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Vietnamese fleet vows to escape from the black list   2012-07-20 - Lao dong

The Vietnam Maritime Bureau (Vinamarine) has committed to put the Vietnamese fleet off the foreign ports’ lists of the ships which cannot meet the safety standards. However, experts have warned that this would be a very difficult task.

Vietnamese ships prioritized to be examined at foreign ports

According to Vinamarine, in the first six months of 2012, only 30 Vietnamese ships were detained at foreign ports, or 14 ships lower than that of the same period of the last year. 457 defects of different kinds were discovered during the examination of the 30 said above detained ships, which include 92 serious defects, which led to the decisions to detain the ships.

Of these, 68.82 percent of defects related to the equipments and facilities of the ships, 15.05 percent related to papers and documents, and 16.13 percent related to the crew’s ship regulation.

Though the number of detained ships has decreased, the number of Vietnamese ships examined at the foreign ports has not decreased (434), according to Do Duc Tien, Deputy Head of Vinamarine.

This showed that the Vietnamese fleet remains the ones that come high in the list of priority ships for examination. Especially, Vietnamese ships were mostly examined at Chinese ports (87 ships examined, 18 detained) and Indonesian ports (101 and 6).

In other words, the Vietnamese fleet still has been named in the black list of the fleets that need to be examined at foreign ports.

The significant decrease of the detained ships has been explained by the tightened control by the state management agencies.

The Instruction No. 09 released by the Ministry of Transport in October 2011 emphasized the necessity of strengthening the measures to minimize the ships to be detained under the mode of PSC (Port State Control) at foreign ports.

The legal document stipulates that port authorities must examine 100 percent of the Vietnamese ships before they leave the ports for other countries. Especially, special attention should be paid to the ships which once underwent the PSC in the past.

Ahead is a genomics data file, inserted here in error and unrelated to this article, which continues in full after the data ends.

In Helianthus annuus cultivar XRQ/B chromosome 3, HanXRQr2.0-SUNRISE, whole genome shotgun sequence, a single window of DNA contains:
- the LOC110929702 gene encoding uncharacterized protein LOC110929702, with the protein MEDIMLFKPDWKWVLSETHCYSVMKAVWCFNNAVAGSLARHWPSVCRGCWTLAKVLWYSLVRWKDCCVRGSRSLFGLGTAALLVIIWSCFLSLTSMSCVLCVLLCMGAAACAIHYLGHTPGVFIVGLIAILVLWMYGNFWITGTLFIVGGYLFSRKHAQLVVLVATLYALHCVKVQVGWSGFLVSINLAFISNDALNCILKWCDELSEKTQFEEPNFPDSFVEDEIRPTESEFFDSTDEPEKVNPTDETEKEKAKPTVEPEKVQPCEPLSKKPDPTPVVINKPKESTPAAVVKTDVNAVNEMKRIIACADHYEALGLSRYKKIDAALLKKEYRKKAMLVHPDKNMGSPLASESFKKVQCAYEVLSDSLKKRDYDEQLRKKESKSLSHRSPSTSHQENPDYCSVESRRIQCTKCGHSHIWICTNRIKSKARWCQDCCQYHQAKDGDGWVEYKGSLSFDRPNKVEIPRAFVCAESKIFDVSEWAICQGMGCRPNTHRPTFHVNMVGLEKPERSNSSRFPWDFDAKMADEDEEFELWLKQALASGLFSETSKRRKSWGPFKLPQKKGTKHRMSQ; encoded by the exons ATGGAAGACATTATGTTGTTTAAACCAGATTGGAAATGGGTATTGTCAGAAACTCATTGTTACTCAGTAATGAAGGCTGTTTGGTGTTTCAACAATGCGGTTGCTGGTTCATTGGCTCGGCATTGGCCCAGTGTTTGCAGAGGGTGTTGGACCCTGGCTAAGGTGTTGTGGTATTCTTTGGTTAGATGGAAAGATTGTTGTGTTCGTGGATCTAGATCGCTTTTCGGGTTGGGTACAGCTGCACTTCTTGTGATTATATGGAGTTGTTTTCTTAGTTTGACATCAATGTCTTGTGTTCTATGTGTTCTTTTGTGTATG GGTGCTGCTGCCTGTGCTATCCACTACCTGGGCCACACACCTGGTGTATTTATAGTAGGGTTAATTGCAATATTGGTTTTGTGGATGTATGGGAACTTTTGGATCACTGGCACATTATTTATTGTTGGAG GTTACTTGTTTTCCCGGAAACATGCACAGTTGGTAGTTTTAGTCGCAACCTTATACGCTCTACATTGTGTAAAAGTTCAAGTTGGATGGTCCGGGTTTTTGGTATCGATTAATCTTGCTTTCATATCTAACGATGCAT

However, experts believe that this is not the main reason behind the decrease, because the problems cannot be settled overnight.

Do Xuan Quynh, Secretary General of the Vietnam Shipowners’ Association, said that a lot of private and local ships, which are in high risks for PSC, have reduced their international transport activities due to the economic downturn.

The problem lies in the staff

Vinamarine has cited some reasons that lead to the Vietnamese ships to be detained. The short supply of spare parts and accessories for maintenance led to the fact that the ships’ technical conditions cannot meet the requirements.

Ship owners and crew have not been following the provisions of the International Safety Management Code (ISM) well. Meanwhile, since the crew does not get salaries on schedule, they work perfunctorily.

Do Xuan Quynh agreed, saying that the problem lies in the staff. “Some mariners, who have just finished schools, cannot launch lifebuoy, while chief engineer does not know where the exit is. Especially, some captains even do not know IMO (International Maritime Organization) convention.

“Vietnamese ships would still be detained in foreign countries until the problem of the labor force is settled,” he said.

Maritime is now checking the fire prevention systems at all the Vietnamese ships that operate on international routes. Problems would be fixed before Tokyo MOU and Paris MOU begin their checking slated for September 1 – November 31.

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